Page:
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Cape Town is South Africa’s second most populous city, a quintessential melting pot of creativity, cuisine and colour – including pink.
Its strategic geographic position at the tip of Africa has seen foreign visitors stopping off at the Cape since the 1400s, each contributing unique cultural influences that make up the fabric of modern-day Cape Town.
A mix of Malay, Dutch, French, Portuguese and African flavour is reflected in Cape Town’s stylish restaurant menus, where locally produced wines complement popular seafood and curry dishes.
Discover wines at source in the famous Cape Winelands by taking a day tour on one of six wine routes, and explore the historically rich adjacent towns of Stellenbosch, Franschhoek and Paarl.
If you’d prefer to tap into hops rather than grapes, a number of locally brewed craft beers are sold at pubs in and around the city.
An abundance of flora may be appreciated within the city environs, from the magnificence of the Kirstenbosch National Botanical Garden to a World Heritage Site featuring more than 9 000 fynbos ('fine bush') species in the Table Mountain National Park.
As the meeting point of many cultures, Cape Town is dotted with mosques, kramats, churches, synagogues and temples, while its architecture reveals examples of art deco, Cape Dutch and Malay engineering.
Cape Town’s beaches are a huge drawcard during the hot summer (November to February) months, while winter surf conditions are more favourable for all surf-related disciplines – including extreme wave riding at Dungeons, off Hout Bay.
The city’s leisure-loving lifestyle and mountainous backdrop have given rise to myriad leisure pursuits: hiking, mountain biking, paragliding, abseiling, helicopter flips and skydiving.
Cape Town is also one of the world’s top 20 gay destinations, and boasts myriad gay-friendly clubs, pubs, restaurants and theatres.
A top attractions itinerary for the Mother City ought to include a trip up the aerial cableway to the top of Table Mountain, a New7Wonder of Nature; a boat trip to Robben Island, where world-renowned humanitarian Nelson Mandela was incarcerated for 18 years; a tour of the Winelands in Durbanville or Stellenbosch; a sightseeing trip along Chapman’s Peak Drive; a relaxing afternoon at the V&A Waterfront; and a drive to Simon’s Town, where a breeding colony of African penguins lives on Boulders Beach.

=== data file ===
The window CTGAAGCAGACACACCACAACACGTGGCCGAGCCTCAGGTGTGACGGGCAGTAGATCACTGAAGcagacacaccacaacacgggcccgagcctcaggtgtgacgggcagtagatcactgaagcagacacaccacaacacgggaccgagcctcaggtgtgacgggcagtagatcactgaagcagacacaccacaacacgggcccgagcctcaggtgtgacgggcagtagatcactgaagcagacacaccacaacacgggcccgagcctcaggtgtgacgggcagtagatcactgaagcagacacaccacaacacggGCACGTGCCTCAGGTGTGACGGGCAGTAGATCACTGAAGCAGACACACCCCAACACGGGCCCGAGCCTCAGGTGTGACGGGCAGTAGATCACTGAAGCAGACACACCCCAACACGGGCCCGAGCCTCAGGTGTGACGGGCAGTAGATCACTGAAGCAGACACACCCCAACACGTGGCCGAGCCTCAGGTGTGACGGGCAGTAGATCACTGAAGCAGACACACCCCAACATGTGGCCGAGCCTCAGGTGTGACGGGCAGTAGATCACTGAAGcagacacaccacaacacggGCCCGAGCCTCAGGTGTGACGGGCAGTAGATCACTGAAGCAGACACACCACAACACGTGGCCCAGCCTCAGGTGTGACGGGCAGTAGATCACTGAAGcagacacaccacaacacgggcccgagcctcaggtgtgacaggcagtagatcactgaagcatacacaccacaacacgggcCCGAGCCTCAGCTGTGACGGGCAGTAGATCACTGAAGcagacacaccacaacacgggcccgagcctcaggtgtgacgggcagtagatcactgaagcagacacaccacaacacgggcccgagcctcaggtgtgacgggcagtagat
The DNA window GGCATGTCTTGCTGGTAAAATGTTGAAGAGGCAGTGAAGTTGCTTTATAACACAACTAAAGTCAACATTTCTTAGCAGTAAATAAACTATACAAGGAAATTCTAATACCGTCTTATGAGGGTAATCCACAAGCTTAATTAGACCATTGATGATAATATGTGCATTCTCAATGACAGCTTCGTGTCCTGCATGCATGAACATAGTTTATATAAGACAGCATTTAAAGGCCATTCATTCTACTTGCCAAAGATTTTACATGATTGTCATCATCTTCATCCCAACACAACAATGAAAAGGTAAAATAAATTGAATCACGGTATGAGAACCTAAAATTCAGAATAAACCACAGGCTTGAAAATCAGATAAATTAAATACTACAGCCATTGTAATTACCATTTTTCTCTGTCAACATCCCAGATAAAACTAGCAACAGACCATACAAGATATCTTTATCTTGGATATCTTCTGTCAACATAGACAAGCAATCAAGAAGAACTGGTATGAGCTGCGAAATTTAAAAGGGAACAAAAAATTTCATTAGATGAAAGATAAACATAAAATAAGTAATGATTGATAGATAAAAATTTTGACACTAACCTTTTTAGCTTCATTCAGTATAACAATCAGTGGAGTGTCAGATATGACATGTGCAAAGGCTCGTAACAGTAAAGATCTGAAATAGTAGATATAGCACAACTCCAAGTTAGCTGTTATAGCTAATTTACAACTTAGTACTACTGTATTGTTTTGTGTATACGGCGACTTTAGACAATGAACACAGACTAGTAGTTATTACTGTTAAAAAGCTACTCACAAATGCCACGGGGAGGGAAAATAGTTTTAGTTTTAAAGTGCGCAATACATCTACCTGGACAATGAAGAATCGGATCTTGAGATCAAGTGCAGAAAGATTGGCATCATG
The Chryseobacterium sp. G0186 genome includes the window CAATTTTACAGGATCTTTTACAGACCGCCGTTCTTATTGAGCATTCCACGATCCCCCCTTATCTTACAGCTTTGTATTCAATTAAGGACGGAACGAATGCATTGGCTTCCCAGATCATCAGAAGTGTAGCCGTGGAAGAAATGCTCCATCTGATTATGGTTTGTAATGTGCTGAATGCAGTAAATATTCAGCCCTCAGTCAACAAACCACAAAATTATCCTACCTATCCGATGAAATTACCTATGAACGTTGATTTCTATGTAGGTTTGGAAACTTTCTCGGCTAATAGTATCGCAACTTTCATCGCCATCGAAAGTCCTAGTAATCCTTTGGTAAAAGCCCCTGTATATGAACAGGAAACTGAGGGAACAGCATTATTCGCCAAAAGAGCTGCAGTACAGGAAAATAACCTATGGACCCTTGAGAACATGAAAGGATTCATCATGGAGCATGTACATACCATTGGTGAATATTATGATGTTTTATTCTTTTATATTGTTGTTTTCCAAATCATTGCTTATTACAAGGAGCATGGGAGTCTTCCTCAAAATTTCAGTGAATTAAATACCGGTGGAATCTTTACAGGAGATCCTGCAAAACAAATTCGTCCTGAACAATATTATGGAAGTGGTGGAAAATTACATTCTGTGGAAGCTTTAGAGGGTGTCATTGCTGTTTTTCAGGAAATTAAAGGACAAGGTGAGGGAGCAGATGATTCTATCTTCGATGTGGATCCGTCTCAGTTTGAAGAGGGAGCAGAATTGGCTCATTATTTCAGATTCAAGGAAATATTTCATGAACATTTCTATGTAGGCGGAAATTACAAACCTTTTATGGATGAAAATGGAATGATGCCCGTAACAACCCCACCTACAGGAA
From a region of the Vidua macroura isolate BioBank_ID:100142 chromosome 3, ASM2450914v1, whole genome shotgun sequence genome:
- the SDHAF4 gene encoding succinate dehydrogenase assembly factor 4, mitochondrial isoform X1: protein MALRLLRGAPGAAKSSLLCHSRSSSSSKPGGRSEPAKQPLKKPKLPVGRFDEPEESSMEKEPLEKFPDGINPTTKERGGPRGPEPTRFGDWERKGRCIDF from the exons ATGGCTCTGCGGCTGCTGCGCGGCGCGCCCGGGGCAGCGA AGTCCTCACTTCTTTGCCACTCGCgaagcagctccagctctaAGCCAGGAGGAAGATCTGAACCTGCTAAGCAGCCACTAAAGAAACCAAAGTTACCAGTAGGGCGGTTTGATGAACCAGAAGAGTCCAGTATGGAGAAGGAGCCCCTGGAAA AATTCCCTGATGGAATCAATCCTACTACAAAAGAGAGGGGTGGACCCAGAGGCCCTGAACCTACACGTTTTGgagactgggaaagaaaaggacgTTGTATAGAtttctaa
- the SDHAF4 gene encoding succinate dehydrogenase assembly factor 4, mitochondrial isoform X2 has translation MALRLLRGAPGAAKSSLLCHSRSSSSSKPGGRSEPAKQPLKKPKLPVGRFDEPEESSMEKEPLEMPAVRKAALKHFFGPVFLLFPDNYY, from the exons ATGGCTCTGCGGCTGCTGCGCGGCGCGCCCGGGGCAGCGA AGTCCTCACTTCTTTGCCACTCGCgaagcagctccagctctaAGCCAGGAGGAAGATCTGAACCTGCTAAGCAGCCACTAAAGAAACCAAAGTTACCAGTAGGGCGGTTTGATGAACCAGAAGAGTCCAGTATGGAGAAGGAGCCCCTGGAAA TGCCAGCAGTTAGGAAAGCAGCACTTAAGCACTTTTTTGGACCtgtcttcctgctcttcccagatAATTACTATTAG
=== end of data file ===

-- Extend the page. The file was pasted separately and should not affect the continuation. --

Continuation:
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What started off as a just a fashion show has now become an annual lifestyle event that showcases the best of South African talent. From firm fashion favourites to emerging artists, the shows feature everything from glamorous garments, ready-to-wear pieces, wedding couture and the latest development in menswear. African Fashion International (AFI) was established as part of an unequivocal determination to propel and restore refined African fashion brands on the global stage. Apart from the established names in the business, the annual couture conference affords young designers the opportunity to dazzle audiences with their fresh ideas and share the runway with the elite crew of trendy exhibitors. Aside from checking out the competition, business-savvy fashionistas can also look forward to the much-anticipated conference where speakers give budding designers business advice and tips on how to stay relevant. This event takes place in Johannesburg and Cape Town.
The Two Oceans Aquarium in Cape Town houses vivid and educational displays of marvellous life from beneath the waters of the Indian and the Atlantic oceans, both of which wash Western Cape shores.
Western Cape is South Africa’s premier province for fun in the sun: Cape Town is surrounded by world-class wine routes, stunning scenery and unique West Coast and Garden Route flora and fauna.
The Freedom Trail is an exhilarating mountain-bike route from East Coast to West Coast in South Africa that runs through some of the most spectacular natural beauty the country has to offer.
Table Mountain National Park in Western Cape: mountain splendour above urban sprawl, from Cape Town to Cape Point – enjoy natural beauty from penguins at Boulders Beach to fynbos at Kirstenbosch.
South Africa is a surfer’s paradise, and whether you’re a novice or an old pro, the different conditions of the West Coast, Garden Route, Wild Coast and KwaZulu-Natal offers something for everyone.
South African urban architectural design tours introduce visitors to the eclectic array of styles and influences behind the country’s most iconic buildings.
Runners who visit South Africa to conquer iconic marathons like the Comrades or Two Oceans get an added bonus: recovering afterwards on the holiday of a lifetime with a huge range of options.
Food conservation is vital to preserving South Africa’s rich plant and animal resources – visitors can support local initiatives while enjoying a range of cuisines from many different cultures.
South Africans are a diverse mix of peoples from Africa, Europe, Asia and elsewhere, and the many museums scattered around the country preserve rich histories, heritages and cultural traditions.
Sea kayaking off the coast of Western Cape province is superb exercise, a great way to see some stunning coastline and a chance to soothe your soul in South Africa’s diverse marine environment.
Sandboarding – the sunnier version of snowboarding – is popular in South Africa thanks to several dedicated sites and adventure-tourism outfits offering adrenaline jolts to novice and expert alike.